- 2007: Multimodal resources for turn-taking: Pointing and the emergence of possible next speakers. Discourse Studies, 9 :2, 195-226. [reprinted in Dijk, T. van (ed.). Discourse Studies, London : Sage, vol. IV, 126-157].
- 2007: Operating together through videoconference : Members’ procedures for accomplishing a common space of action. In : Hester, S., Francis, D. (eds). Orders of Ordinary Action. Aldershot : Ashgate, 51-67.
- 2007: Bilingualism and the analysis of talk at work : Code-switching as a resource for the organization of action and interaction. In : Heller, M. (ed). Bilingualism : A Social Approach, New York: Palgrave, 297-318.
- 2007: Interaktionsraum und Koordinierung. In Schmitt, R. (ed). Koordination. Analysen zur multimodalen Interaktion. Tübingen: Narr, 55-94.
- 2007: Turn Taking in multimodalen und multiaktionalen Kontexten. In H. Hausendorf (ed). Gespräch als Prozess. Tübingen : Narr, 237-276.
- 2006: Participants’ online analysis and multimodal practices: projecting the end of the turn and the closing of the sequence. Discourse Studies, 8, 117-129.
- 2006: Video Recording as the Preservation of Fundamental Features for Analysis, in Knoblauch, H., et alii. (eds). Video Analysis, Bern : Lang, 51-68.
- 2005: BEcomING COLLECTIVE : The constitution of the audience as an interactional process. in : Latour, B., Weibel, P. (eds). Makings Things Public. Athmospheres of Democracy. Cambridge : MIT Press. 876-883.
- 2005: Chercheurs en interaction. Comment émergent les savoirs. Lausanne : Presses Polytechniques et Universitaires Romandes, 144 p.
- 2004: Ways of ‘Doing Being Plurilingual’ In International Work Meetings. In Gardner, R., Wagner, J. (eds). Second Language Conversations, London : Continuum, 27-60.
Situating language in time and in the body: systematic and contingent organization of talk in interaction
This project aims at investigating language as being situated within embodied social interactional practices. Based on the study of naturally occurring talk in interaction, it aims at describing the way in which linguistic resources are mobilized, along with multimodal resources, within the organization of social interactions as they are observable in various cultural and institutional settings.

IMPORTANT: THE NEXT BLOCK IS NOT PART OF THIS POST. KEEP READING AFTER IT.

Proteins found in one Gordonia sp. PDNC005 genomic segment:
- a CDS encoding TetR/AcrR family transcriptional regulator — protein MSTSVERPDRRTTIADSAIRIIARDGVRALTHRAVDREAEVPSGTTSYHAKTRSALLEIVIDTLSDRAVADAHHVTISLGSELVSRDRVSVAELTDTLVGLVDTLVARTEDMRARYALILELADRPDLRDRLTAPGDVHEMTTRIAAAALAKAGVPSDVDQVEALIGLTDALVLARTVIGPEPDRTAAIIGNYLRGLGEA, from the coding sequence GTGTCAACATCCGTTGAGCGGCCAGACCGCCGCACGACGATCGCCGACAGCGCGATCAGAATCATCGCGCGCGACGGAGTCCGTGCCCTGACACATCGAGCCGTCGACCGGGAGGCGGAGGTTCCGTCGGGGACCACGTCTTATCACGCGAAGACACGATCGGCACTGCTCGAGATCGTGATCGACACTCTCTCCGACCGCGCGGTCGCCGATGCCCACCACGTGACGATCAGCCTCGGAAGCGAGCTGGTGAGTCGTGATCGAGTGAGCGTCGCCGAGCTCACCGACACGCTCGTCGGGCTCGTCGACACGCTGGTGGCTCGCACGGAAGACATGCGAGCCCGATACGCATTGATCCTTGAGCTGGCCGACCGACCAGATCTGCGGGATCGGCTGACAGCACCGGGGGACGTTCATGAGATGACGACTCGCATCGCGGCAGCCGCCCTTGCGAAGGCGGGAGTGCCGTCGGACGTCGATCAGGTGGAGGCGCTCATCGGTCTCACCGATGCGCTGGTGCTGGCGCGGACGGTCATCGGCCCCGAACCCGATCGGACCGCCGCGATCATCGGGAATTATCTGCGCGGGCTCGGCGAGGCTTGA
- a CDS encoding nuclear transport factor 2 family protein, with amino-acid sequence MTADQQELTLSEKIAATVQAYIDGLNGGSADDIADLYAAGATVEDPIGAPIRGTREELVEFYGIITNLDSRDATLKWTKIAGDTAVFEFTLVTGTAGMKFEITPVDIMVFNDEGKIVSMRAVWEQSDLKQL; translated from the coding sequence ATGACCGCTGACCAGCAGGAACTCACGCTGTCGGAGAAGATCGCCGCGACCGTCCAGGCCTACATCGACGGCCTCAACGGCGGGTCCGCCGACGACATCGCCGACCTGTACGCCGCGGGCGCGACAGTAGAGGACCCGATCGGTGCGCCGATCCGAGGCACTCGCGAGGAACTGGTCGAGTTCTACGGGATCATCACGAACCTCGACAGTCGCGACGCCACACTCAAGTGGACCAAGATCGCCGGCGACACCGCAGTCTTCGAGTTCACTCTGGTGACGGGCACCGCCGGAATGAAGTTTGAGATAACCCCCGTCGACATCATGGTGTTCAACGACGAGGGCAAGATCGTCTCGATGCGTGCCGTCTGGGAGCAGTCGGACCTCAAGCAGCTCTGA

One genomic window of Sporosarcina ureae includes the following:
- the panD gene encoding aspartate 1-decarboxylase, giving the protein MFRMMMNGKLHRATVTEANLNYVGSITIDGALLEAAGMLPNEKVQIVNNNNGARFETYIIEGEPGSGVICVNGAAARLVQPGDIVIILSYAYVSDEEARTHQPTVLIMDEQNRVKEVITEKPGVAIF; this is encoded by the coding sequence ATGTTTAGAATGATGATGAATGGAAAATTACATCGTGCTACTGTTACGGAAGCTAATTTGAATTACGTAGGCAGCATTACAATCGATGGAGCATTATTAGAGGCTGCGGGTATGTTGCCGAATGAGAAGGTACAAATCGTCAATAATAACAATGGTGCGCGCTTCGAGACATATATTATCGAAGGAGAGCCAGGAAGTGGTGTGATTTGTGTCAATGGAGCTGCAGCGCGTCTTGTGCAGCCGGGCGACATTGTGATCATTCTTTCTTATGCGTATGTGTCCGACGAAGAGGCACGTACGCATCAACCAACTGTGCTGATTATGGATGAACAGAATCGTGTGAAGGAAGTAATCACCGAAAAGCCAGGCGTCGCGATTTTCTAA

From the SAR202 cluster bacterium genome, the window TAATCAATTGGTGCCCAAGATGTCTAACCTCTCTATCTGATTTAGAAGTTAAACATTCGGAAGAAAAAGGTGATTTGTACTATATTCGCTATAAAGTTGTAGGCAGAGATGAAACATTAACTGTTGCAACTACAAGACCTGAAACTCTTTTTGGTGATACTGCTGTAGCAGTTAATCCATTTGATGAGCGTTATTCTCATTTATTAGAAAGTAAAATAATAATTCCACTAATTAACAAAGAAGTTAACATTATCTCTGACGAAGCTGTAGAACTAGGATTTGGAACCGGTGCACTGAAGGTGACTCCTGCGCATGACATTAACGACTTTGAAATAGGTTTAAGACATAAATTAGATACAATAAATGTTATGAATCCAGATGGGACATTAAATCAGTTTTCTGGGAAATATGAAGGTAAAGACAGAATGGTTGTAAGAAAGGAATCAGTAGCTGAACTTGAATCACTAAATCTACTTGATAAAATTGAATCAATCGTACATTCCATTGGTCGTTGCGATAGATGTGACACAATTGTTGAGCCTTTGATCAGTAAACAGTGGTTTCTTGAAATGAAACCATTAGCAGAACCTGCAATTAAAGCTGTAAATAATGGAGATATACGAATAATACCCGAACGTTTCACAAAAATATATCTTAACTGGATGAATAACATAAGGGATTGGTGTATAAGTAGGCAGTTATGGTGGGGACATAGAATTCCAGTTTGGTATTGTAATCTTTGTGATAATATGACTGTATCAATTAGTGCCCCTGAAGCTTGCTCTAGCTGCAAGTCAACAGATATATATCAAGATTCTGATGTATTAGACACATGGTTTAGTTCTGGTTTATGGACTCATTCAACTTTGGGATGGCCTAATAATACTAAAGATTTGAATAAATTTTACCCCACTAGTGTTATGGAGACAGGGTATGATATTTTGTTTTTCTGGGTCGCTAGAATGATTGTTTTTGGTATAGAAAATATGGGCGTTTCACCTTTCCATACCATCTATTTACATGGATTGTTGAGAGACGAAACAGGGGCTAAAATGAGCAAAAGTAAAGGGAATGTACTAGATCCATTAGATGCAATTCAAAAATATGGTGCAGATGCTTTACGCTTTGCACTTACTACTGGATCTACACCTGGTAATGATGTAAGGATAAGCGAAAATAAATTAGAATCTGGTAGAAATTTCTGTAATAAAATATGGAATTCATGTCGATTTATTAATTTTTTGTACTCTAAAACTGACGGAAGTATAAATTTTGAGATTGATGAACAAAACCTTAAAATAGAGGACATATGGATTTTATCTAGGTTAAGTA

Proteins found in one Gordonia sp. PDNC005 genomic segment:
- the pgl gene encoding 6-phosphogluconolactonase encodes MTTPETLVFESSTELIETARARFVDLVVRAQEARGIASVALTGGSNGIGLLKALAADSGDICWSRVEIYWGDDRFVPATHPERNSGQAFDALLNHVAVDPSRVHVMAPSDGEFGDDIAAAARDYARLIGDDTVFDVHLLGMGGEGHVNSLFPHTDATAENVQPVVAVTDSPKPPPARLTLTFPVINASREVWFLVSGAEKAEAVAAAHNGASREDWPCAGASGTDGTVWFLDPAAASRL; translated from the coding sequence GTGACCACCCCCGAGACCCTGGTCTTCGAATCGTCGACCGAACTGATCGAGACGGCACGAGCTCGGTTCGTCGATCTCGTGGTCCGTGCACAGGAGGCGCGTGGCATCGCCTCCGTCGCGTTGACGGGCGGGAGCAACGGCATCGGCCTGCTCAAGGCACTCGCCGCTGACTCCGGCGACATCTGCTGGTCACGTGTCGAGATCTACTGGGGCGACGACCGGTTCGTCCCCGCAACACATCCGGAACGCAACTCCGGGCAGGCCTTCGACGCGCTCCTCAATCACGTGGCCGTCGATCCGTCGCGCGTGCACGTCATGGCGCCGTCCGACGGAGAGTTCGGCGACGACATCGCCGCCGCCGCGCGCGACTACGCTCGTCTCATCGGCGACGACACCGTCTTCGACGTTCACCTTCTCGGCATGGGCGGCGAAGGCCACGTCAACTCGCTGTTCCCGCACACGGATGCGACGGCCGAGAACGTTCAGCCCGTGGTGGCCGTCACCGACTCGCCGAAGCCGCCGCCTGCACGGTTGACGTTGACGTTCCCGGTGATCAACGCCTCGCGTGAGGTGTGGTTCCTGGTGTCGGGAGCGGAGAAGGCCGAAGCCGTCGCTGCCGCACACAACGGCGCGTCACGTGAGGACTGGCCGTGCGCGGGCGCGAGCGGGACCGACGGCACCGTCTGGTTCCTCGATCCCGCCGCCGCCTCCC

The project is inspired by and aims at contributing to a series of recent research explorations on the relations between language, its use in context, and the body. Various research perspectives, in linguistics, psychology, and anthropology (see the seminal work of Kendon, 1990, McNeill, 1992, Goodwin, 1981, 2000) have shown that the autonomy of language from its situated and embodied uses is a theoretical artefact and that, on the contrary, langage, cognition and bodily practices are deeply interwoven and mutually organized.
This project develops this perspective by anchoring it on detailed analysis of uses of langage in social interactions, studied within the framework of Conversation Analysis – by exploring different levels of its organization (at the level of turns at talk, of sequences and of broader activities). This exploration opens up the possibility of a theoretical reconsideration of the multimodal dimension of language (its articulation with gestures, gazes, bodily positions, body movements, objects manipulations) and of the temporal dimension of language (the temporality of the display and trajectories of gestures and utterances in talk, as well as the temporality of their coordinated and synchronized simultaneities in interaction).